+ Also in the courtroom gallery are Distinguished Lady #2 and Little Old Lady #2, and later Distinguished Gentleman #2. Submitted by gracenote, 9/4/2011.
CARS. (1) Thatcher's black 1959 Lincoln Continental Mark IV 4-Door HardTop Lic RJY 937.
Background Cars. Across the street from Mrs Cullen's house when Paul parks there, there are:
Added by Gary Woloski, 8/7/12.
When Mason asks Anders how many times he's been married and he replies "Four times" we see William Talman smiling, almost laughing in the background. Whether this was meant to be seen on screen is unknown. Submitted by Wiseguy70005, 6/02/13.
+ Burger was laughing, along with everyone else in the courtroom, because prior to admitting to four marriages, Anders had stated he prided himself on "getting along with everybody." Submitted by francis, 7/31/14.
++IMHO Burger would not have found it amusing that his own witness was being discredited. jfh 20Jul2017.
Why does Della sneak down the stairs of the apartment building? At this point she wants to be seen as having been upstairs without Anders' knowledge. By the time Anders sees her she almost could have just entered the building and was making her way up the stairs and turned around. Submitted by Wiseguy70005, 6/02/13.
The Case of the Changing Headlines: Outside the apartment building the paper boy proclaims "Private Eye on Trial!" which we would assume is the headline, but the two-line headline reads "Wife Indicted for Husband's Murder." The copy he sells Anders has a one-line headline reading "Brewster...Bail." After Anders returns to the inside of the building, the one-line headline now reads "...Murdered." Submitted by Wiseguy70005, 6/02/13.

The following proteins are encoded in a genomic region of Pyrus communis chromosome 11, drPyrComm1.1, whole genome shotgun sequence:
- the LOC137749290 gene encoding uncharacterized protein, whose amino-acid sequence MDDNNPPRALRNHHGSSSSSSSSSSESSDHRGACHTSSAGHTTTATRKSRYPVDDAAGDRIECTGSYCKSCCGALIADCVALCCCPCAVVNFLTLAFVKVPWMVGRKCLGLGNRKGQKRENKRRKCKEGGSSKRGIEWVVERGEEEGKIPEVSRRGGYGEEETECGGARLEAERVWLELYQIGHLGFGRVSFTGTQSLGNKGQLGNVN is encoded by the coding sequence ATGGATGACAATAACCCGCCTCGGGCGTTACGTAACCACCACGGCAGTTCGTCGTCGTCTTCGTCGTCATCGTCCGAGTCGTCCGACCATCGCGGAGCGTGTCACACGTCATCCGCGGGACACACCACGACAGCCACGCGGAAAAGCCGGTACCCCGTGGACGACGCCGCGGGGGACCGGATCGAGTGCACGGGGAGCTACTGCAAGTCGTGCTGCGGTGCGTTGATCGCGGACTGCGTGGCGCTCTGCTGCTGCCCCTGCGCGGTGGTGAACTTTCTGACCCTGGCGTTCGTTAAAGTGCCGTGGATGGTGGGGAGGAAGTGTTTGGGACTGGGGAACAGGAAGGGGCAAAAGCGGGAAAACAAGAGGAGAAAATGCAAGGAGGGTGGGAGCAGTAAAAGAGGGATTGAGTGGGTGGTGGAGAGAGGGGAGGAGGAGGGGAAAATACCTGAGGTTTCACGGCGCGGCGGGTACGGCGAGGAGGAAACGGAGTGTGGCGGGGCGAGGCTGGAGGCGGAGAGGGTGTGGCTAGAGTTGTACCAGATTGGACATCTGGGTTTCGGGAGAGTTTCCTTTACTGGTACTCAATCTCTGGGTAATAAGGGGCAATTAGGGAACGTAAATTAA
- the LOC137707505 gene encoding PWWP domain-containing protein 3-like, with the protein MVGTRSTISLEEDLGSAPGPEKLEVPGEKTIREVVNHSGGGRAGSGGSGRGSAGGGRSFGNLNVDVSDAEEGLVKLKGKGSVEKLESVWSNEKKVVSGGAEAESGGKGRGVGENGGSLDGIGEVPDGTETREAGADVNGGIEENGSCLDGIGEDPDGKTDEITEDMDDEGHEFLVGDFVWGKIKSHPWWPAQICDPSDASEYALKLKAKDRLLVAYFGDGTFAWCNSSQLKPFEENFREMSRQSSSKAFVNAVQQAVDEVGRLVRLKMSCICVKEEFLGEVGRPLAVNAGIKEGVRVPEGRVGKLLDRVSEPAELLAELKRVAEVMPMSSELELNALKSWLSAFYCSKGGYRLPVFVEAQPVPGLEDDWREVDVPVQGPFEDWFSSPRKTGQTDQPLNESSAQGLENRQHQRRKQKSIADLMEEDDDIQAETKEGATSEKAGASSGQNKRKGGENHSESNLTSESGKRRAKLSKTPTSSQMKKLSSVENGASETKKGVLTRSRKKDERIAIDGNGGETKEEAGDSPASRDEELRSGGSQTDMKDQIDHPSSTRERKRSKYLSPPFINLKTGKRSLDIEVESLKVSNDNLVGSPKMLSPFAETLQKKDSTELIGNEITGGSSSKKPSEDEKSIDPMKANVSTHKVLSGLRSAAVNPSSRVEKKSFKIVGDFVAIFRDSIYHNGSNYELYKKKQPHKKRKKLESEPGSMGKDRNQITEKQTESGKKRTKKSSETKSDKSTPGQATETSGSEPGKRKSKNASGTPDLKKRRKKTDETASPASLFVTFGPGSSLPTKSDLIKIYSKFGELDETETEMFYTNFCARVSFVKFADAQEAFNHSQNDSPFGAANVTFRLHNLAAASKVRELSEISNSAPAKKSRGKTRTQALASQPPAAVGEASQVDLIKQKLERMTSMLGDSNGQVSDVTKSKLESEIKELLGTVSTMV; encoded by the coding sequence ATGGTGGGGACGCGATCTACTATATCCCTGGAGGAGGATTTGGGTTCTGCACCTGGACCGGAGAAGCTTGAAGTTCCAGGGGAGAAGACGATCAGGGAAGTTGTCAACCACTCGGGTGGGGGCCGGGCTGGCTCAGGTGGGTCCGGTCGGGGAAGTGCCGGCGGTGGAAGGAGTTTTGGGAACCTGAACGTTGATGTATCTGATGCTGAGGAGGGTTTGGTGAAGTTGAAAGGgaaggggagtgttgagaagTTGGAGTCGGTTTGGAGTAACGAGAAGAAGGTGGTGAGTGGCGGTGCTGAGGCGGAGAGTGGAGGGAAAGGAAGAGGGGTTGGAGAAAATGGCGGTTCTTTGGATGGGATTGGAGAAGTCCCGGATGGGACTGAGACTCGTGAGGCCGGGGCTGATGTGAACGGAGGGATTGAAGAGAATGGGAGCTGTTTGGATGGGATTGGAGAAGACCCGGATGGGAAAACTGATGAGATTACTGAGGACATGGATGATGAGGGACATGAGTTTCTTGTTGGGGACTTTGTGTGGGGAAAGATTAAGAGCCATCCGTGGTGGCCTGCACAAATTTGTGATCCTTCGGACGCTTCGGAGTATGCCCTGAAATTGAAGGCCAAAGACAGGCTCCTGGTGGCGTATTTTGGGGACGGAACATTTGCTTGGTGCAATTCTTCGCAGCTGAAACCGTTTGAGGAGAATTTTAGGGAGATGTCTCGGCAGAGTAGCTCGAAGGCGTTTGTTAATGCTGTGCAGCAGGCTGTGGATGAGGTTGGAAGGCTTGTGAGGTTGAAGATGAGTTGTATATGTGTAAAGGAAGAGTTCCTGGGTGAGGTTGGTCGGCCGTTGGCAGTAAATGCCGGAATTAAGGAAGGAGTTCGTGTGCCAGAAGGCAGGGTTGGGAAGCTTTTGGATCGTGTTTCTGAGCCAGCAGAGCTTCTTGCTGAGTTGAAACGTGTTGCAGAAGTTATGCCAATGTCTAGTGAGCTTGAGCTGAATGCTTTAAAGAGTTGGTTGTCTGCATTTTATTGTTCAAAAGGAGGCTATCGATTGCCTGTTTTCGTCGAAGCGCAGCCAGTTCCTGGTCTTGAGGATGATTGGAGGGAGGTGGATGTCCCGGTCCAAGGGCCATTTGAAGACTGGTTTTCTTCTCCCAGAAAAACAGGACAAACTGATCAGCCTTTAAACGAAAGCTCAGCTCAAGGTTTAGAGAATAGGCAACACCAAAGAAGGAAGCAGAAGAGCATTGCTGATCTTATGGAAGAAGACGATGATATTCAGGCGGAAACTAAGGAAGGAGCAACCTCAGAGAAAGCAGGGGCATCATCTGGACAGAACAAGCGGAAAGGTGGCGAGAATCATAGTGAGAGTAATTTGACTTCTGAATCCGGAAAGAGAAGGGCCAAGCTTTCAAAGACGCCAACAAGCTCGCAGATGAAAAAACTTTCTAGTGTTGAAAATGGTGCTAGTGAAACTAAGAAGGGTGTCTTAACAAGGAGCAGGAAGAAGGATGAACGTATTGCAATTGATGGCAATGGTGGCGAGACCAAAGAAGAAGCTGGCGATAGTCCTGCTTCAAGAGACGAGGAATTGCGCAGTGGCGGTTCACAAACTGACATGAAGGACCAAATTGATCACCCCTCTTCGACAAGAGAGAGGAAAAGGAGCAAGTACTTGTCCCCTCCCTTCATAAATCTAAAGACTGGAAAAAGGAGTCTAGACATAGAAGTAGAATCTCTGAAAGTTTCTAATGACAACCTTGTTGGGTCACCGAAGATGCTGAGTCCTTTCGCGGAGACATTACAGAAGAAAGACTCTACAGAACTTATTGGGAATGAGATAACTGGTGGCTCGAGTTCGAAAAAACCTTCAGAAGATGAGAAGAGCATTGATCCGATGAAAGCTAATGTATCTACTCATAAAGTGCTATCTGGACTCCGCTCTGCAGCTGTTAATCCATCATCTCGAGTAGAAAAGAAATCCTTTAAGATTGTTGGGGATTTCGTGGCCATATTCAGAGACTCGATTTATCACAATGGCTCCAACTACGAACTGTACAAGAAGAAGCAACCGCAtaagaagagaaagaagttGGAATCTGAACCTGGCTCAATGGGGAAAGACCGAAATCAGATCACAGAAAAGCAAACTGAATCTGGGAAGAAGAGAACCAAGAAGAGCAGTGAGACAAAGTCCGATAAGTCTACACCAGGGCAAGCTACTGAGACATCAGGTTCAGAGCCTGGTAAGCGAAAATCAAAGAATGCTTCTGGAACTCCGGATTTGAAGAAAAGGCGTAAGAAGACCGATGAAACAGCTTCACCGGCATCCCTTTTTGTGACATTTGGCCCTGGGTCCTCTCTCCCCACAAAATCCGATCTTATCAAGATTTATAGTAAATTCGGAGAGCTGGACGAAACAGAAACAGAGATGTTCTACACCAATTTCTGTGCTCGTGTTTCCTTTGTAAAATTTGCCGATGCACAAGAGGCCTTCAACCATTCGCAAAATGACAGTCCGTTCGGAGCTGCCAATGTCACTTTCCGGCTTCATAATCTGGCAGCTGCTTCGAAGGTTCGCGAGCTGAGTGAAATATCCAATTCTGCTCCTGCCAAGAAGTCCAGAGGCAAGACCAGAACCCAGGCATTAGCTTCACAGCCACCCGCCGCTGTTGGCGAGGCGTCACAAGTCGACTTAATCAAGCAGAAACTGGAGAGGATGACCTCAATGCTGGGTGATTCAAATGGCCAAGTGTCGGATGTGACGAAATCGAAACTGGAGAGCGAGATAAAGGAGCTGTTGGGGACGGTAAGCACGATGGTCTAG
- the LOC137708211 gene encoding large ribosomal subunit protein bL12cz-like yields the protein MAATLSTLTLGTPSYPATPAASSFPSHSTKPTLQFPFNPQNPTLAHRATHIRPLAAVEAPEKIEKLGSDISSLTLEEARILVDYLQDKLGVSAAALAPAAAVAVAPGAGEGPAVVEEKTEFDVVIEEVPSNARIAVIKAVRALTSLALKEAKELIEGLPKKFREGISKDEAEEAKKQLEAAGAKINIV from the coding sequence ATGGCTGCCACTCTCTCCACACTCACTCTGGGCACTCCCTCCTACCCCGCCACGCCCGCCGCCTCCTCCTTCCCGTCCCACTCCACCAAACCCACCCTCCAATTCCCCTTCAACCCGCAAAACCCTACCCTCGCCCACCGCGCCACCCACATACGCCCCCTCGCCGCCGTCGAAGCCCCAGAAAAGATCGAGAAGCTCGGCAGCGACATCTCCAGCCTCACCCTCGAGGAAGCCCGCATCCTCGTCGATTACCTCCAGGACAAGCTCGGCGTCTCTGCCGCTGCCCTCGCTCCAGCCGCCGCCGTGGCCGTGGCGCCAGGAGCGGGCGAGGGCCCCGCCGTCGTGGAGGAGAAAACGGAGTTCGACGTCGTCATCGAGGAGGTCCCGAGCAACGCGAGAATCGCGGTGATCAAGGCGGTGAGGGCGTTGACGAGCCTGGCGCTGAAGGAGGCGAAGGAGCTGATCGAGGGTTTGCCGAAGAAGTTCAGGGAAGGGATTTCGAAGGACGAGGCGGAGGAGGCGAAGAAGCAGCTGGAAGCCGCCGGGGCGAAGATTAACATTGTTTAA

+ The same thing happens in the next episode #76 TCOT Golden Fraud. In several episodes old papers were reused. The first one in this story (Wife) came from episode 23 TCOT One-eyed Witness. The second (Brewster) originally appeared in episode 49 TCOT Fancy Figures. The third (Murdered) was in episode 24 TCOT Deadly Double. Added by H. Mason 9/28/14
Record Player Anomaly: During the discovery of the body, there is a scene which shows a record player where the record on the turntable is playing in a continuous mode (the record keeps playng over and over again). It is shown with the record balancing arm down and near the spindle. This is not what I ever remember. In my youth, for a record player/changer to be in continuous mode the balancing arm needed to be lifted and to the far right. Submitted by HamBurger, 07/19/2014
Ballistics: Actor Norman Leavitt returned as the ballistics expert. He appeared in episodes 1 and 3. In episode 3 TCOT Nervous Accomplice he was given the name Alexander Redfield and embarrassed by Perry. Perhaps during his 72 episode absence he was sent away for more training or just kept away from Perry Mason cases. (Note: he was mentioned in episode 27 TCOT Desperate Daughter). Submitted by H. Mason 10/24/14
Paul's Suite: The establishing shot PAUL DRAKE DETECTIVE AGENCY was used for the first time. It was different and more accurate than the one used in episode 20 TCOT Lonely Heiress. Submitted by H. Mason 10/24/14
Perry interviews Paul at Tragg's office. The sign on the door window, seen in reverse in the background, reads "Lt. Arthur Tragg, Homicide."...MikeM. 7/14/2016
This is the first of three PM appearances for Bruce Gordon, who played gangster Frank Nitti on The Untouchables...MikeM. 10/20/2016
This is the fifth of five PM writing credits for Al C. Ward. The first four were for teleplays. This episode was for story...MikeM. 7/20/2017